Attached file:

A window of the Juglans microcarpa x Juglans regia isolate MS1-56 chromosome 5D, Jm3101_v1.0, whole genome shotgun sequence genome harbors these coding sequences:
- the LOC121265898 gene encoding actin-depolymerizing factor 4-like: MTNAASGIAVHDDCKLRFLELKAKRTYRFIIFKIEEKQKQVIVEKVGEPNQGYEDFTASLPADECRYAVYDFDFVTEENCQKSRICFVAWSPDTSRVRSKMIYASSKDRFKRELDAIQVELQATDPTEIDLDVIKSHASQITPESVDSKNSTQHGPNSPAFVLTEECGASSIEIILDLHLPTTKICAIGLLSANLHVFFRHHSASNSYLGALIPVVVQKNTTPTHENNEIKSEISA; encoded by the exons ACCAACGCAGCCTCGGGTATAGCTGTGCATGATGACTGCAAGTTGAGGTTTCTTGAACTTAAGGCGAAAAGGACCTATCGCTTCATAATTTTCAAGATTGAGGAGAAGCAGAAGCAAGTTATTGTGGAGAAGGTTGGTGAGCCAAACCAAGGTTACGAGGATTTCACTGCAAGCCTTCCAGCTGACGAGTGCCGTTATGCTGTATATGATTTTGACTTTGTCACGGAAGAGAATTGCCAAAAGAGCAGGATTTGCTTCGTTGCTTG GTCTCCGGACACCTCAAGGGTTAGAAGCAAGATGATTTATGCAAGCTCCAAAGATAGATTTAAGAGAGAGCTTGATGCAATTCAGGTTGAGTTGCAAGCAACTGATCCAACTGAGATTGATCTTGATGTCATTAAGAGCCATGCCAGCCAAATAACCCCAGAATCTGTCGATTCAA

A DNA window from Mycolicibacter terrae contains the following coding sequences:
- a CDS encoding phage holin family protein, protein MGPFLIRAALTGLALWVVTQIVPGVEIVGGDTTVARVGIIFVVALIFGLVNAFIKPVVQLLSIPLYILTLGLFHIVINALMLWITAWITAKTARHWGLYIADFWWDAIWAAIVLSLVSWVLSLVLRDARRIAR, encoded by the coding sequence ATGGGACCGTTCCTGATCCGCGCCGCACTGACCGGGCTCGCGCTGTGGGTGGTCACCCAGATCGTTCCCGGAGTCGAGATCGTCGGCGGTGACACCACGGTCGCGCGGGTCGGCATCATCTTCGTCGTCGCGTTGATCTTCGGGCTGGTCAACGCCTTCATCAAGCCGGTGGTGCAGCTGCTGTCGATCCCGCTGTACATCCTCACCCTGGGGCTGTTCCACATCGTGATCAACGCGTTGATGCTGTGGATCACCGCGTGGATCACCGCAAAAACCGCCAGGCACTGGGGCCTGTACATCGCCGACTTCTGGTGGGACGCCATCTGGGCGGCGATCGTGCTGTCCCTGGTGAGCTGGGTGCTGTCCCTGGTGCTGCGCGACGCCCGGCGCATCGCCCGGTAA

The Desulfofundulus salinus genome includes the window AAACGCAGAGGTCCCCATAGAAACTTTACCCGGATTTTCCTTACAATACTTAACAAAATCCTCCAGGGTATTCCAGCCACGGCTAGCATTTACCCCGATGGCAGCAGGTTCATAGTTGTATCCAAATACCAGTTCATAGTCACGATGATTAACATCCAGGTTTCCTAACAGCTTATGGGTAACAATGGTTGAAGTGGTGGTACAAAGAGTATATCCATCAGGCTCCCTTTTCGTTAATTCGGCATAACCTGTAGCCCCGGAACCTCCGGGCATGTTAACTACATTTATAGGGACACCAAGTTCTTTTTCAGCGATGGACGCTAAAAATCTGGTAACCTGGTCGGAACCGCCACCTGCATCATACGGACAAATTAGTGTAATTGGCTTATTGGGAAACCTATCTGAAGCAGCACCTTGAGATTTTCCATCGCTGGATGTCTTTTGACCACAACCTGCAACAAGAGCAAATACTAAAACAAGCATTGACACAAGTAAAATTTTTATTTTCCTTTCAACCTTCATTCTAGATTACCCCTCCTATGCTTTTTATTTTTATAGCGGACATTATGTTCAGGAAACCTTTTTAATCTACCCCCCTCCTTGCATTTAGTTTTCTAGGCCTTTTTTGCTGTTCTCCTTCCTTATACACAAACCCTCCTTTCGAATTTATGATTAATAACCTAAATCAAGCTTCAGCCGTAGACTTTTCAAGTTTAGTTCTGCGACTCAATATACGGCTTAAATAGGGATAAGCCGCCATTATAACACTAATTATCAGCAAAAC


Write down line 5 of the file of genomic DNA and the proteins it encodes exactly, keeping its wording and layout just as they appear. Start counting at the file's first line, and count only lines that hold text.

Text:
The Desulfofundulus salinus genome includes the window AAACGCAGAGGTCCCCATAGAAACTTTACCCGGATTTTCCTTACAATACTTAACAAAATCCTCCAGGGTATTCCAGCCACGGCTAGCATTTACCCCGATGGCAGCAGGTTCATAGTTGTATCCAAATACCAGTTCATAGTCACGATGATTAACATCCAGGTTTCCTAACAGCTTATGGGTAACAATGGTTGAAGTGGTGGTACAAAGAGTATATCCATCAGGCTCCCTTTTCGTTAATTCGGCATAACCTGTAGCCCCGGAACCTCCGGGCATGTTAACTACATTTATAGGGACACCAAGTTCTTTTTCAGCGATGGACGCTAAAAATCTGGTAACCTGGTCGGAACCGCCACCTGCATCATACGGACAAATTAGTGTAATTGGCTTATTGGGAAACCTATCTGAAGCAGCACCTTGAGATTTTCCATCGCTGGATGTCTTTTGACCACAACCTGCAACAAGAGCAAATACTAAAACAAGCATTGACACAAGTAAAATTTTTATTTTCCTTTCAACCTTCATTCTAGATTACCCCTCCTATGCTTTTTATTTTTATAGCGGACATTATGTTCAGGAAACCTTTTTAATCTACCCCCCTCCTTGCATTTAGTTTTCTAGGCCTTTTTTGCTGTTCTCCTTCCTTATACACAAACCCTCCTTTCGAATTTATGATTAATAACCTAAATCAAGCTTCAGCCGTAGACTTTTCAAGTTTAGTTCTGCGACTCAATATACGGCTTAAATAGGGATAAGCCGCCATTATAACACTAATTATCAGCAAAAC